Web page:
Jump to content

Report or not when administrators have favorites

Relations   (24,110 Views 45 Comments)
by NeuroICU_RN NeuroICU_RN (New Member) New Member

259 Visitors; 9 Posts

advertisement

You are reading page 4 of Report or not when administrators have favorites. If you want to start from the beginning Go to First Page.

Report or not?

  1. 1. Report or not?

    • Report it to my admin
      5
    • Report it to BON
      4
    • Don’t report it
      21

30 members have participated

Kallie3006 has 7 years experience as a ADN and works as a Jack of all trades, master of none.

1 Follower; 5,175 Visitors; 372 Posts

Sounds like some horrible circumstances and thankfully the outcome did not follow suit. You said another nurse took over charge when L had to leave. If this is the case then wouldn't it be relief CN patient if in fact this person did assume the role of CN for however many hours until shift change? Does the CN's not have a list of who is assigned to who or realize L's name was next to Mr. Stablish Neuro at least from making assignments for the next shift? Every unit I have ever worked on EVERYONE knew if CN had to take patients, EVERYBODY. Having said that I would be more upset with the day staffing TEAM for not stepping up to help out in an emergency. By reading your perspective I feel CN relief assumed care by default for assuming the CN role, but most importantly the rest of the nurses that shift should have stepped up and helped L and CN relief to ensure patient safety if nothing else. L would be the LAST person I would be focused on.

Share this post


Link to post
Share on other sites

456 Visitors; 24 Posts

Could you have contacted the doctor and I would have written in the chart time I took over and if there was a lapse in time you were not brought in at that time

Share this post


Link to post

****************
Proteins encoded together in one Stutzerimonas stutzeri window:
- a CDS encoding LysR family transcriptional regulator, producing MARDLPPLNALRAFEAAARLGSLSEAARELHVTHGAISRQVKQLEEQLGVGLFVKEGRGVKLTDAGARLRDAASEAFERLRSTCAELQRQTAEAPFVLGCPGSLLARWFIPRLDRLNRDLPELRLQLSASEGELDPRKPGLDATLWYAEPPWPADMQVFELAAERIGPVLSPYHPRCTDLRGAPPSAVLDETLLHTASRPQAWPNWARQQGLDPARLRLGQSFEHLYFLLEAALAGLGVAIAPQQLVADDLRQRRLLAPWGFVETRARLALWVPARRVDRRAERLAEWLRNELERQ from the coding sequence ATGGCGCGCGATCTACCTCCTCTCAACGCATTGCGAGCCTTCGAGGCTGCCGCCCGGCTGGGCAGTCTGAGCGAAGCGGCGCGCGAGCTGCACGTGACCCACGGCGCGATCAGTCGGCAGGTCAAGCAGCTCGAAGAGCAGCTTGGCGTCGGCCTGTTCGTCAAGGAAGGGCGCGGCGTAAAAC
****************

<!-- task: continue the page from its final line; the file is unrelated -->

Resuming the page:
Share on other sites
advertisement

2,429 Visitors; 121 Posts

You're definitely entitled to your opinion about me, but you don't know me. I've been in this same situation before and I still gave report and ensured my patient was stable and handed off properly, regardless of how poor my report may have been and I always answered questions after I left work because it was still my patient.

I have no compassion? I've personally covered for several people for bereavement or emergencies, even if that made me work 6 nights in a row before. When things weren't done, I always tell them, "I'll take care of it, go take care of your family." I've taken on unsafe patient assignments so that nurses can leave for emergencies.

You don't have compassion. I'm glad to have never encountered such a cold thought process.

Go a head and call the BON.

Then call the FBI and the CIA. Make sure she get's arrested!

Share this post


Link to post
Share on other sites

1 Follower; 13,285 Visitors; 1,470 Posts

I'm glad you've changed your mind about reporting the nurse. I think its worth it for you to explore what got you to the place that you considered that.

You have made a complaint that administration protects each other. I think that's something to think about. Why should we not protect each other? Or rather when should we protect each other and when should we not?

Share this post


Link to post
Share on other sites

3 Followers; 33,795 Visitors; 4,154 Posts

Sounds like some horrible circumstances and thankfully the outcome did not follow suit. You said another nurse took over charge when L had to leave. If this is the case then wouldn't it be relief CN patient if in fact this person did assume the role of CN for however many hours until shift change? Does the CN's not have a list of who is assigned to who or realize L's name was next to Mr. Stablish Neuro at least from making assignments for the next shift? Every unit I have ever worked on EVERYONE knew if CN had to take patients, EVERYBODY. Having said that I would be more upset with the day staffing TEAM for not stepping up to help out in an emergency. By reading your perspective I feel CN relief assumed care by default for assuming the CN role, but most importantly the rest of the nurses that shift should have stepped up and helped L and CN relief to ensure patient safety if nothing else. L would be the LAST person I would be focused on.